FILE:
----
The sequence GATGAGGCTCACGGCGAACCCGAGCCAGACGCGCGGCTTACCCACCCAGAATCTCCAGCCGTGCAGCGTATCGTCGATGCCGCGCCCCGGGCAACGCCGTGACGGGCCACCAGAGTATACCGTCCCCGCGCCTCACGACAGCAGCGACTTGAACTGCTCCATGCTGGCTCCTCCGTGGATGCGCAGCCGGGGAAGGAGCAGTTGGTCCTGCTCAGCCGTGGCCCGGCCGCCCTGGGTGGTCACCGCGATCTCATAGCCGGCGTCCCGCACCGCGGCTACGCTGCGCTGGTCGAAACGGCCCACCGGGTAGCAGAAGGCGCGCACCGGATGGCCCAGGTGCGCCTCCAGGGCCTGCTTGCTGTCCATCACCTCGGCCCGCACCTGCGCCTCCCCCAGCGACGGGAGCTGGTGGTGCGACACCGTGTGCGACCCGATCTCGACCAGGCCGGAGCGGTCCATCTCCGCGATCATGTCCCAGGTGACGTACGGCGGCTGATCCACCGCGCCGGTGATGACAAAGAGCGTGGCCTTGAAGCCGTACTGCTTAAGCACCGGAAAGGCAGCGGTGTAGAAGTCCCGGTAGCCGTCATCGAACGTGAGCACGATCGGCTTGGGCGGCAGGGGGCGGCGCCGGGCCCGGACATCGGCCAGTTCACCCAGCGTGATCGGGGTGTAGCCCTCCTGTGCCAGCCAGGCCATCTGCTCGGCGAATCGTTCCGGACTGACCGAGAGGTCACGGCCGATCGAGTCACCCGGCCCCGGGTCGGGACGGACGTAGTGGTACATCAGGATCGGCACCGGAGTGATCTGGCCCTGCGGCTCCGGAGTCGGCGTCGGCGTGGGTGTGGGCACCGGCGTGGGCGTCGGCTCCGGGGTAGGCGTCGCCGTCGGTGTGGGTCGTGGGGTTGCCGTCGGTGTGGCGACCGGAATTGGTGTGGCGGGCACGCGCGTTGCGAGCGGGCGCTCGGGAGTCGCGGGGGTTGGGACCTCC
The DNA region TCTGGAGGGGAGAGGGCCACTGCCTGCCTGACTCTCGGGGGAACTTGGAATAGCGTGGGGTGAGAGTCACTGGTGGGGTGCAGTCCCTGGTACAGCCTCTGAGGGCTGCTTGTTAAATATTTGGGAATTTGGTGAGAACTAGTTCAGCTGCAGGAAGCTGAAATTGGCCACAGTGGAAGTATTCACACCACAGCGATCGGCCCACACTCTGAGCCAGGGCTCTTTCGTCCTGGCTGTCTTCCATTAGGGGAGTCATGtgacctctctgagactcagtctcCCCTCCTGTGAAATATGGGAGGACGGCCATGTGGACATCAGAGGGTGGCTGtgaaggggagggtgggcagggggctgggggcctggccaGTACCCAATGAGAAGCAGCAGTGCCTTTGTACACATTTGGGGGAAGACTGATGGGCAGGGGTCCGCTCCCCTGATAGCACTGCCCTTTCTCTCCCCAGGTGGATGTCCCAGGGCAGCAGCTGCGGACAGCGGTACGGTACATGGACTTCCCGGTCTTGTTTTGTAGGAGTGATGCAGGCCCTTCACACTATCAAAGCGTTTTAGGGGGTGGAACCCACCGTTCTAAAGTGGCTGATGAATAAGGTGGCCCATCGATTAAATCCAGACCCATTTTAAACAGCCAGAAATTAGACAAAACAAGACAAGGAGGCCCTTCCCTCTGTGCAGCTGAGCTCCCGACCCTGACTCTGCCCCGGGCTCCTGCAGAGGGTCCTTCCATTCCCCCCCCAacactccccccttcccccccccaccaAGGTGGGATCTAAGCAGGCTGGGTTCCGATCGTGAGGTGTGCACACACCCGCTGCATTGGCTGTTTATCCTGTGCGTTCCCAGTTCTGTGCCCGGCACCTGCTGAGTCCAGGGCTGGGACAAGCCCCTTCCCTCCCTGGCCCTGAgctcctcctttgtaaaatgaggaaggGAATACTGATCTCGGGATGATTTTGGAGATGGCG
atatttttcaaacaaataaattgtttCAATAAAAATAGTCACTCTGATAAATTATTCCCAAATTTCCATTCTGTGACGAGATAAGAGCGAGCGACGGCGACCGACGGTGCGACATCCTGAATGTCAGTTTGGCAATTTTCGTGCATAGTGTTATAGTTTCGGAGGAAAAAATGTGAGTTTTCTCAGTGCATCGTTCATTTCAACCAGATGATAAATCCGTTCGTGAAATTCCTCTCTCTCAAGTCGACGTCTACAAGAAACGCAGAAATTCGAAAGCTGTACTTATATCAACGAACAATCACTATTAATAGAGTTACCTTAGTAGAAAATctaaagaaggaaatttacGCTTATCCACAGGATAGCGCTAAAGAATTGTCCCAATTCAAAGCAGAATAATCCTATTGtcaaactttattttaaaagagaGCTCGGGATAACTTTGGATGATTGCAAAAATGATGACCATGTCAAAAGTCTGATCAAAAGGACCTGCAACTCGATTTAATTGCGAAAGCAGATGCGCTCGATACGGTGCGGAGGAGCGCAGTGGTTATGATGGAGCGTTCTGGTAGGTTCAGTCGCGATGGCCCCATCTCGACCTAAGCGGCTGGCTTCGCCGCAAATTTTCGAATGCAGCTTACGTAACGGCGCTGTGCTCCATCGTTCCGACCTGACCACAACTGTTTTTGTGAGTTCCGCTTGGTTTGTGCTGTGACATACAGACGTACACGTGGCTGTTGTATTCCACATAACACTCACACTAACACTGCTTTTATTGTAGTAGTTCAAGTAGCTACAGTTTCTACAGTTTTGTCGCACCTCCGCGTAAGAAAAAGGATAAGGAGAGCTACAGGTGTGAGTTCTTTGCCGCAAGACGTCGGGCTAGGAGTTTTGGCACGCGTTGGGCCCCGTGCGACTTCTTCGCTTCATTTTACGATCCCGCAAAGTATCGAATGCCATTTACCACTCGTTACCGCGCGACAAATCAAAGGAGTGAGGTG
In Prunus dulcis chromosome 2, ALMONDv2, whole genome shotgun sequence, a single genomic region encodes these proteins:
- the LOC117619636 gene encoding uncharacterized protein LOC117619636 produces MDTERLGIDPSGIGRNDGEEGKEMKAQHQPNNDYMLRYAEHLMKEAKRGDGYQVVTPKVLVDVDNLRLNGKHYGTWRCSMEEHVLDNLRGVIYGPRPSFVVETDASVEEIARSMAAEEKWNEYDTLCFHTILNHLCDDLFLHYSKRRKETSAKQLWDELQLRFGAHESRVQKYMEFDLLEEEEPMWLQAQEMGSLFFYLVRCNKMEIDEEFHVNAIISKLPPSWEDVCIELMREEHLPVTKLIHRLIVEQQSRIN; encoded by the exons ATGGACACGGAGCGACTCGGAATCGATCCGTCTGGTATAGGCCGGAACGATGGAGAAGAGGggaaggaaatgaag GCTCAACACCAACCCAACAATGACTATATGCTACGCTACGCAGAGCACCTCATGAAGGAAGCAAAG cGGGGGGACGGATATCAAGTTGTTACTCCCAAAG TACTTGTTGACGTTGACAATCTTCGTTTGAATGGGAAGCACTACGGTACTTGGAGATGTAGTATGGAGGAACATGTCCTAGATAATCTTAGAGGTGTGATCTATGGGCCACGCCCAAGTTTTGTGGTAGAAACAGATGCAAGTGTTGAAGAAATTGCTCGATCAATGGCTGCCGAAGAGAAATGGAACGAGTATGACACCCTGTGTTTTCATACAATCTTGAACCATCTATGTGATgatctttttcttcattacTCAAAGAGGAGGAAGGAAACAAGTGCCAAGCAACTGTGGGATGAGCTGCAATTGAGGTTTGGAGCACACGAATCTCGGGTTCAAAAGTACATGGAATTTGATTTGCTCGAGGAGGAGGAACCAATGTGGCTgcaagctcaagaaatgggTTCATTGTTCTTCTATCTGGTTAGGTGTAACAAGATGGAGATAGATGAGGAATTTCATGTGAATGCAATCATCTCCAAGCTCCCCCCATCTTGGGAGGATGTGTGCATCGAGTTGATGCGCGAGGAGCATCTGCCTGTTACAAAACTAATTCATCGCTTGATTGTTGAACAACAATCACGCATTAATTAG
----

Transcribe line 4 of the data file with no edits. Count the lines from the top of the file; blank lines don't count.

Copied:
In Prunus dulcis chromosome 2, ALMONDv2, whole genome shotgun sequence, a single genomic region encodes these proteins: